Some voters misread the questions in which the No vote did not allow a vote on the options for salary range increases, stated the release. Voters voting No and voting on the option caused a spoiled ballot so a second ballot had to be issued.

Another problem was poor communication at the more remote chapters, who apparently didnt get the memo that they could issue photocopied ballots once the originals ran out.
Lack and poor communication at remote sites caused delays in the instructions getting to all polling sites, it stated.

Polling sites were also instructed to get contact information for all voters who were in line at 7 p.m. but, again, this was not received as quickly in remote sites.

Speaker LoRenzo Bates arrived during the executive session but its unknown what he discussed with the supervisors. He did not comment after he left.

The Board of Election Supervisors responding to these issues have instructed the Election Administration to complete the vote count, stated the release.

The vote count includes hand-counting the ballots that could not be counted by the ballot machine, counting the absentee ballots received the day of the general election, and counting the challenged votes.

The release also said those who li...

16:00

Public Invited to Join in Observing Veterans Day with the Chickasaw Cultural Center Native News Online

Photo from 2013 Cultural Evening at the Chickasaw Cultural Center in Sulphur. Photographer: Michael Kubilis

Published November 11, 2018

SULPHUR, Okla.    The month of November is Native American Heritage Montha time to gather together, give thanks and celebrate tradition and culture. November is also the month we set aside a special day to honor veterans.

The Chickasaw Cultural Center in Sulphur, Oklahoma, honors culture, heritage and veterans during the Veterans Day Celebration, open to the public at no charge Nov. 10-11.

Activities will include special stomp dances to honor military personnel, cultural demonstrations and interactive attractions in the living village, featuring stickball, archery and basket making.

Active military and veterans receive free admission into the Chikasha Poya Exhibit Center and a special discount in the Aaimpa Caf and retail shops.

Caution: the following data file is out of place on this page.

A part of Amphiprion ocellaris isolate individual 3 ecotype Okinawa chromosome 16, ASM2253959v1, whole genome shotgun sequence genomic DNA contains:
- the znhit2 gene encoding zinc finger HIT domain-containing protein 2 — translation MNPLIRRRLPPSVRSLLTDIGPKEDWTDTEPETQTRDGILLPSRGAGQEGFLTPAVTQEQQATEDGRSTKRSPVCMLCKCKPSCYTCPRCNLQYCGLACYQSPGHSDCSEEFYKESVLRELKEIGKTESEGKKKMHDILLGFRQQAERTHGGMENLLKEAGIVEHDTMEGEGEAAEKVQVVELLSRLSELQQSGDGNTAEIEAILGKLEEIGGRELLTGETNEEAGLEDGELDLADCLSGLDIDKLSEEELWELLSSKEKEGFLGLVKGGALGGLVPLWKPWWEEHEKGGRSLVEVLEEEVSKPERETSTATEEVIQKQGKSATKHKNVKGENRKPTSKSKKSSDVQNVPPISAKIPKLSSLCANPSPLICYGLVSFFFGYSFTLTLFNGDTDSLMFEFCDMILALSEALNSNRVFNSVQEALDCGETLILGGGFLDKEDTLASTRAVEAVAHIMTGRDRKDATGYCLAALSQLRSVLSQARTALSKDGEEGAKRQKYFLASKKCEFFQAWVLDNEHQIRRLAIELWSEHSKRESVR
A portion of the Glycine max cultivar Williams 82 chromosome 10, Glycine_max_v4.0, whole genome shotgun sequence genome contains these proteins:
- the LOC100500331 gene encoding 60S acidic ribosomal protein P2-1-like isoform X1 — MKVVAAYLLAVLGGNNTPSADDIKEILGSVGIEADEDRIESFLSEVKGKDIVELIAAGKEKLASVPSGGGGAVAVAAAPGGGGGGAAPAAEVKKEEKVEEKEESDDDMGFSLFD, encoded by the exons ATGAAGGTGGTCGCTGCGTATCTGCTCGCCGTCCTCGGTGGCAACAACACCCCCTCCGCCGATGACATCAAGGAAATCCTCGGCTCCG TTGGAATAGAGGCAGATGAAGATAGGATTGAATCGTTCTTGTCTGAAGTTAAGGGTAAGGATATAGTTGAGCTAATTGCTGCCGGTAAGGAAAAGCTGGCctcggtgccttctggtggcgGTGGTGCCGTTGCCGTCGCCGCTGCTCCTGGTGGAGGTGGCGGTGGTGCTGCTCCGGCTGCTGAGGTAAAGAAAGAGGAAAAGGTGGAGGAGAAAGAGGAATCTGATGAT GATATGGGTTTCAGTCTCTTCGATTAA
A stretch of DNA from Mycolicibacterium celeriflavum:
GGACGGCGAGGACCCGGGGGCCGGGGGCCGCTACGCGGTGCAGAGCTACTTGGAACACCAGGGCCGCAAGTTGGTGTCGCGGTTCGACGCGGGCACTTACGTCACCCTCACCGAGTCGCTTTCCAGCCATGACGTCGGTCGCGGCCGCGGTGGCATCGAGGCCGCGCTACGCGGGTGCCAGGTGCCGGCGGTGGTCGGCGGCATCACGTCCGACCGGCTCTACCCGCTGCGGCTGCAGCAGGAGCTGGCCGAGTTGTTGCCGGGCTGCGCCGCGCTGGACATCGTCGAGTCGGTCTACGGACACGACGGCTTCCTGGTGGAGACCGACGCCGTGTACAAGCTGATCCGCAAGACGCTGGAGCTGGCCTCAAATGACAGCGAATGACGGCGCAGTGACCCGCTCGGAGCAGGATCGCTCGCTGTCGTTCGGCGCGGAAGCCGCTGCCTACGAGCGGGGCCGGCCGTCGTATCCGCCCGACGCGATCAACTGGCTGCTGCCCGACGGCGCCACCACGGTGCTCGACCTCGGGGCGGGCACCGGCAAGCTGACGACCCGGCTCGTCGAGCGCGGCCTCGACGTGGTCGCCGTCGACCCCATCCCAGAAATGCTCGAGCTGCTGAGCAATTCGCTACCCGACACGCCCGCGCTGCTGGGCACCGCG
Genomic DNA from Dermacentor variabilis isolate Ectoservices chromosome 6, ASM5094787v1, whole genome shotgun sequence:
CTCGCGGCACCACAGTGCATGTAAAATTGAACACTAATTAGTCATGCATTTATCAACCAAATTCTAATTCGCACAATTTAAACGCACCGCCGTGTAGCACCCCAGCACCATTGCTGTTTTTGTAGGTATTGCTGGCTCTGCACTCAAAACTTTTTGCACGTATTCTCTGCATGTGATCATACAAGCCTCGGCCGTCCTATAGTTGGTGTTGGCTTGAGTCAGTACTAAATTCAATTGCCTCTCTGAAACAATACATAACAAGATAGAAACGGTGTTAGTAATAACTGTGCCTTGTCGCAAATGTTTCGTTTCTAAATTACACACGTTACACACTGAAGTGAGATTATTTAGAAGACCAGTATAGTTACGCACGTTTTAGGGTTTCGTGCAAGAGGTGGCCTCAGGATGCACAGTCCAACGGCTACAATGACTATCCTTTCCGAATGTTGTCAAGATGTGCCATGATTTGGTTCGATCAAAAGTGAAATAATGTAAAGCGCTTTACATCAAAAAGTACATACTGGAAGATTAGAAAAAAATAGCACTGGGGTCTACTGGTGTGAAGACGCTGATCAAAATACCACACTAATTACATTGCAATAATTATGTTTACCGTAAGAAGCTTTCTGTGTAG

Visitors will be able to visit the Te Ata Exhibit, catch the films Lincoln at 10:30 a.m. and Pearl Harbor at 1 p.m. in the Anoli Theater and enjoy traditional Chickasaw or contemporary cuisine in the caf.

The Chickasaw Cultural Center will be closed Monday, Nov. 12, in recognition of Veterans Day.

For more information, call (580) 622-7130 or visit www.ChickasawCulturalCenter.com.

The post Public Invited to Join in Observing Veterans Day with the Chickasaw Cultural Center appeared first on Native News Online.

The National Center Announces 2018 American Indian Business Scholarship Award Winners Native News Online

Ongweoweh Corporation President and CEO, Justin Bennet, Alisha Murphy with National Center President and CEO Chris James.

Published November 10, 2018

MESA, Ariz.  The National Center for American Indian Enterprise Development (the National Center) recently announced five winners of its 2018 American Indian Business Scholarships. The scholarships recipients were honored at the 10th Anniversary 40 under 40 Celebration, which took place in conjunction with the latest Native Edge Institute (NEI) at the River Spirit Casino Resort in Tulsa, Oklahoma last week.

Scholarship winners must be full-time collegiate juniors, seniors, or graduate students majoring in a business-related field. The applicants were evaluated based on grades, community involvement, personal challenges, business experience, and the quality of their personal essay. This year, awards totaled over $25,000. Scholarships are made possible through generous contributions from Lockheed Martin and the Ongweoweh Corporation.

This years scholarship winners are an incredibly impressive and talented group of emerging Native American business leaders, said Chris James, President and CEO of the National Center. We are proud to be able to support these students as they strive to reach their educational goals and look forward to their contributions to advancing economic development within Indian Country. Congratulations to these very deserving scholarship winners, and we extend our gratitude to Lockheed Martin and Ongweoweh Corporation for their continued support of Native American scholars.

The 2018 winners are:

Zachary Harris   Lockheed Martin Scholarship. Harris is a member of the Comanche Nation of Oklahoma and is currently majoring in Business Management and Tribal Governance at Northwest Indian College in Bellingham, Washington. After graduation, Zachary hopes to either start his own business or work for a company that provides services to Native communities.

...